Quirky articles from the 1880s tell of voodoo arrests, nicotine poisoning
Robert J. Booker
The old Knoxville newspapers reported information that can only be found in their pages. They describe horrific railroad accidents, plagues, political activities, hangings, musical productions and charity events. They detail stories from everyday life that may not deserve inclusion in a history tome, but they filled yesterday’s pages.
Since 1980, I’ve spent countless hours researching particular information or just looking through these logs to see what they were recording. I am never disappointed. Although I’m mainly interested in historical events, I often find other things that catch my attention.
The Knoxville Whig of April 19, 1865 had an article on “Embalming the Dead: For the past year there has been successfully in operation an establishment for embalming the dead at this place. It is located on Main Street opposite Bell House and is the responsibility of Mr. JB McCaffre, who is very knowledgeable about all parts of the process. »
On August 19, 1881, the Daily Tribune reported an arrest for voodoo and divination: “A colored woman by the name of Emma Brown has been posing in Knoxville for some time as a sort of fortune teller, herbal doctor. wife once lived on East Clinch Street, but more recently on West Fifth Avenue near the junction of Gay Street. Yesterday, Constable Connelly arrested the woman and brought her to Recorder Nelson, who fined her $50.
Hear more voices from Tennessee:Receive the weekly opinion bulletin for insightful and thought-provoking articles.
“Authorities say that in her role as a fortune teller she tricked many of the Knoxville Four Hundred. They say that if their names were published, blushing would come to the cheeks of many young girls in society. Of course, they knew nothing of the woman’s true reputation. . The negroes who live near her dread her as an evil spirit and believe that she possesses superhuman power.”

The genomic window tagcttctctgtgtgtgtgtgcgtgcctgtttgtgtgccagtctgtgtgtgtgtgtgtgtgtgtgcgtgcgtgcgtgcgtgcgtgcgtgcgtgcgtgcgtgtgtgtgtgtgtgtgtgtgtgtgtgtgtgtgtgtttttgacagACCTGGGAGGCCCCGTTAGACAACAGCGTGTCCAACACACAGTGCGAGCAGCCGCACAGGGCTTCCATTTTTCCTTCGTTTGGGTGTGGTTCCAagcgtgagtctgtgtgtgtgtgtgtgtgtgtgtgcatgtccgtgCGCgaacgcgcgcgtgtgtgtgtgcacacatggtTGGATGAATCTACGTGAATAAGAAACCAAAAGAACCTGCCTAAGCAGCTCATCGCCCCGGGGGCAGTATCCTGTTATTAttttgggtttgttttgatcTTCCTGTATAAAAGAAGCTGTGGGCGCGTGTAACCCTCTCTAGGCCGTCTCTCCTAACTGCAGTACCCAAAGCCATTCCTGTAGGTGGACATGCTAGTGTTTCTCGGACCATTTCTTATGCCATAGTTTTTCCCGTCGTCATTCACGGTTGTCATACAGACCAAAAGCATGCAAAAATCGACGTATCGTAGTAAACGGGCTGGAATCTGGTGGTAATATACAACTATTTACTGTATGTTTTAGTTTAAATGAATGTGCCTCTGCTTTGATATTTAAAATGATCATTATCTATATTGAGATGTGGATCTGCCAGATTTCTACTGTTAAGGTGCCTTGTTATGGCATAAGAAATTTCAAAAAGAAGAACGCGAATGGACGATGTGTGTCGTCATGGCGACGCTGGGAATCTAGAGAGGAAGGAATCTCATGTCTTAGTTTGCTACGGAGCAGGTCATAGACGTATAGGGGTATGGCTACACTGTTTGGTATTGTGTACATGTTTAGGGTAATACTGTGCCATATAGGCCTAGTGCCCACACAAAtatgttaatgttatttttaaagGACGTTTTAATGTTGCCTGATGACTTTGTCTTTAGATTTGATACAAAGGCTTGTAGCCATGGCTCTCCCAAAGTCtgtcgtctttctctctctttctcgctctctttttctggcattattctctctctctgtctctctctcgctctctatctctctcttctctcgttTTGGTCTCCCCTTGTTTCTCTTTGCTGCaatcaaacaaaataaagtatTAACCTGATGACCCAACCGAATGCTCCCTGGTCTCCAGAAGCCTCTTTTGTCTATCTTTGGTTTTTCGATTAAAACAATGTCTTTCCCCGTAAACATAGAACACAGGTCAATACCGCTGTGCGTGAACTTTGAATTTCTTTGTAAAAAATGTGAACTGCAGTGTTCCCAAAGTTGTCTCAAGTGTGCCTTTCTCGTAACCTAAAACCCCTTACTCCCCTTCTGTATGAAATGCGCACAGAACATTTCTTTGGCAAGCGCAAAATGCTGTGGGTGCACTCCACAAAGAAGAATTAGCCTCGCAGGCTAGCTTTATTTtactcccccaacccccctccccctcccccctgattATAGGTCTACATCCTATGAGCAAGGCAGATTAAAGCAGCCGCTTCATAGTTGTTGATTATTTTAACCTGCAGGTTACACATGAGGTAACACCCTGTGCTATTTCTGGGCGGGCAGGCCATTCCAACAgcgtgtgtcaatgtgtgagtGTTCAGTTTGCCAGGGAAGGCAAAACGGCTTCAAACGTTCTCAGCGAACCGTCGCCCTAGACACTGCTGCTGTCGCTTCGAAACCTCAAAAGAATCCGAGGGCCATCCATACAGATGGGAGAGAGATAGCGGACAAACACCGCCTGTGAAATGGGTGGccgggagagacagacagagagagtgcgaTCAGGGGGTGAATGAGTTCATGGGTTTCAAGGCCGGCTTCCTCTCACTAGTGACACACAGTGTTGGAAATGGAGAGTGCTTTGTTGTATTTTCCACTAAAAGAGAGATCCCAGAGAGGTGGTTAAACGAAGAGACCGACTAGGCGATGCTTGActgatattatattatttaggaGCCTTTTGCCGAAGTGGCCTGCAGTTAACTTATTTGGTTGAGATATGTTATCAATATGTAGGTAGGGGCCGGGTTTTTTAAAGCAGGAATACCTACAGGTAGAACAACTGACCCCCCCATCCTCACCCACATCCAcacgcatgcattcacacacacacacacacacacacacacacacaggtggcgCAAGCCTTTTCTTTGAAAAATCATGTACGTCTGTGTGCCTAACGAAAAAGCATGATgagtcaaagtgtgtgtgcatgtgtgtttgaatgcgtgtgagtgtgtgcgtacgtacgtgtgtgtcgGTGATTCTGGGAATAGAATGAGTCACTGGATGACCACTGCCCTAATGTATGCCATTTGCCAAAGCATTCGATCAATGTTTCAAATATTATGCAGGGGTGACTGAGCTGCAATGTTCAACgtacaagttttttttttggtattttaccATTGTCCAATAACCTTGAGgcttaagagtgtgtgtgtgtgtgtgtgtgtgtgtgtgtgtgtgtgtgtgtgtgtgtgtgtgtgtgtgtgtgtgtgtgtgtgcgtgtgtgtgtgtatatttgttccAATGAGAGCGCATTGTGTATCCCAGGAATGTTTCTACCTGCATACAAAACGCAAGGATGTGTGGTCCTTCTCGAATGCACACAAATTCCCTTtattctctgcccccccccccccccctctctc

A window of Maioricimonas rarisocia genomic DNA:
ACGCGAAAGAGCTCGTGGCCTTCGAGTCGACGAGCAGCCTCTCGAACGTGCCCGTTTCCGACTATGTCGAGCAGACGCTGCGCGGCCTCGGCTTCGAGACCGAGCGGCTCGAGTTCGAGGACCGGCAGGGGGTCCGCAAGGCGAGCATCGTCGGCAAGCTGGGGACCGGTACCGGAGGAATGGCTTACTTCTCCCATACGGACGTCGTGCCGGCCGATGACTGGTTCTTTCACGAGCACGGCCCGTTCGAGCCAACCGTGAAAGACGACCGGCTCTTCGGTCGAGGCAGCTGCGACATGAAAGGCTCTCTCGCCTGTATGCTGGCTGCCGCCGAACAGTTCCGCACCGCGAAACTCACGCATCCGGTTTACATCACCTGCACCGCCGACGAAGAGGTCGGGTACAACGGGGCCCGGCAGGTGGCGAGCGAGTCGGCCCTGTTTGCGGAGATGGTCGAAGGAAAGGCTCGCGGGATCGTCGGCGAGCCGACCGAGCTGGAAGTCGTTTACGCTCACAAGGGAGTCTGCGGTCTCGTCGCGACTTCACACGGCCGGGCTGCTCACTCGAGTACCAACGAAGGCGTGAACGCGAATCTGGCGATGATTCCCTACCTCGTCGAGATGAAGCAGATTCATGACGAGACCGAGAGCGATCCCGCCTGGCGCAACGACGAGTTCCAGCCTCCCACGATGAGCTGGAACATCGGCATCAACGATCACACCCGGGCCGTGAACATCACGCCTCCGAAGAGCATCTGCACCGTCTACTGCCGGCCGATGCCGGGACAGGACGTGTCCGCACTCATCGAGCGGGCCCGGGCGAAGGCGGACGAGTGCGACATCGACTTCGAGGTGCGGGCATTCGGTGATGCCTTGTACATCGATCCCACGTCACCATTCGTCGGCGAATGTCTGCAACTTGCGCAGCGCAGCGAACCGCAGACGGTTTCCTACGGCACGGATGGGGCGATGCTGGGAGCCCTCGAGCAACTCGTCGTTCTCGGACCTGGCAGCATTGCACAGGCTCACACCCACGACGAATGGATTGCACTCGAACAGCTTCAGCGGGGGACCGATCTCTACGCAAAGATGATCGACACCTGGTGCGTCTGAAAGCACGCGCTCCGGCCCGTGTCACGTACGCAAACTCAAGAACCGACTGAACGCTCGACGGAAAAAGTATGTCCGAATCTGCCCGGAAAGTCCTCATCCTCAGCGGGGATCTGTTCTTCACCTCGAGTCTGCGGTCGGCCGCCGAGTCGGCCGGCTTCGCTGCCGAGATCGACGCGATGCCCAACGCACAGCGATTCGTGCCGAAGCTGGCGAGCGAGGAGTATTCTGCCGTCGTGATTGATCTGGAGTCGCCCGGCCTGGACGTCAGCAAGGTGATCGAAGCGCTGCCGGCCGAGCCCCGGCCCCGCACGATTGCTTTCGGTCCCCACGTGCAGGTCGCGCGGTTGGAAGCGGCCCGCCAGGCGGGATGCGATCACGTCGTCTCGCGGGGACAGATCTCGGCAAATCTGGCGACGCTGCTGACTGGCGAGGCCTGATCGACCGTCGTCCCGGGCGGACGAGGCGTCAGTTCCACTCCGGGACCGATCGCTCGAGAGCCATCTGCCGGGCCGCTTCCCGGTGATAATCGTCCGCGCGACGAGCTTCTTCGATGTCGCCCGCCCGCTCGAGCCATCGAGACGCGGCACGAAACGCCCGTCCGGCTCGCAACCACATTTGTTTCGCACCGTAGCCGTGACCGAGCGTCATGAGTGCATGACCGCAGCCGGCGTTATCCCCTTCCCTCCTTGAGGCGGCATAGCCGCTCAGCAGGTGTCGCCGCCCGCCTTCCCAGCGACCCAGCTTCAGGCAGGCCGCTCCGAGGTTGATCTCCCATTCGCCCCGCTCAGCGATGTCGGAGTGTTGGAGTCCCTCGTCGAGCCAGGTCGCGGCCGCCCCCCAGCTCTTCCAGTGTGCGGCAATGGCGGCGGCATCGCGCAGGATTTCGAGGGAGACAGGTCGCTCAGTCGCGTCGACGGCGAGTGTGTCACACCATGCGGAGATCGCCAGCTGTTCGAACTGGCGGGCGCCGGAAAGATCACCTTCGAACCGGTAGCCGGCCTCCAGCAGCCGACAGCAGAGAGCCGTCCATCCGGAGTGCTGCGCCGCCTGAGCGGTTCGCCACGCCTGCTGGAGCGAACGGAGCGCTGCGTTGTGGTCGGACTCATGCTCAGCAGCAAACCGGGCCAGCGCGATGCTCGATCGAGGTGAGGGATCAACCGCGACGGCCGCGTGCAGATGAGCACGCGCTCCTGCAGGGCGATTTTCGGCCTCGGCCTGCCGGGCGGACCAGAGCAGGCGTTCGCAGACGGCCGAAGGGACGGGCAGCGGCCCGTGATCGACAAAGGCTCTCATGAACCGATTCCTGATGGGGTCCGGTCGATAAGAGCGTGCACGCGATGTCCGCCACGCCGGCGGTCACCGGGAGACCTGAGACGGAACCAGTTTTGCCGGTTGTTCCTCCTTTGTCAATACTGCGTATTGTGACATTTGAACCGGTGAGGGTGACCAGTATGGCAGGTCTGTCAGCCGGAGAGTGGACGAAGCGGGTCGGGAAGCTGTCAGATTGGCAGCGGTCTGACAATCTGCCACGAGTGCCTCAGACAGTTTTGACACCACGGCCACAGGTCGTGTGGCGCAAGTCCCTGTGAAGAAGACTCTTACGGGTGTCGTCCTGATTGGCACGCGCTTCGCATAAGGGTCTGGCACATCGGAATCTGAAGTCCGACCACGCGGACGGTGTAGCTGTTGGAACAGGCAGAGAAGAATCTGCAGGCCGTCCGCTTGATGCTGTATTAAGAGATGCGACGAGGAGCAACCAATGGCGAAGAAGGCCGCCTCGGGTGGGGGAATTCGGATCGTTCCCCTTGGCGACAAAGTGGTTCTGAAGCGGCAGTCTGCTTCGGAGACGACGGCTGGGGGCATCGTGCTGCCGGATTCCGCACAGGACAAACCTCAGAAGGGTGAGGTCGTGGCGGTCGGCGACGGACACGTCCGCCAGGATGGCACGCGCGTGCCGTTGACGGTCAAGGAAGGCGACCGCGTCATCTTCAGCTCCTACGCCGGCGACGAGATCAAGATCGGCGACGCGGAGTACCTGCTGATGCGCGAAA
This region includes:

We often hear of people who overdose on drugs and we hear of college fraternities accused of hazing by urging them to commit themselves to drinking too much alcohol, but the Daily Tribune of February 15, 1882 speaks of a very different that we can not considered toxic.
He reported: “Parham Adams, a young cadet attending college here, may be dying of nicotine poisoning. His mother sent him here last fall to attend the college and got him a boarding school at Mr. Alex Kennedy’s boarding house in Summit Hill.
“Last Saturday he escaped and fell with some of his companions and bought a number of cigarettes. He started smoking for a bet and being only fourteen years old, thought little of the danger of nicotine poisoning from smoking too much He continued to smoke long after he began to feel the effects and never stopped until the fortieth cigarette had burned to ashes.
“He went to the rink, lost his balance and fell hitting his head. The fall is believed to have contributed to brain fever. The nicotine caused the heart to beat rapidly and vehemently.” The treating doctor, Dr Alexander, said the case was very serious, but believed his chances would improve.
Robert J. Booker is a freelance writer and former executive director of the Beck Cultural Exchange Center. He can be reached at 865-546-1576.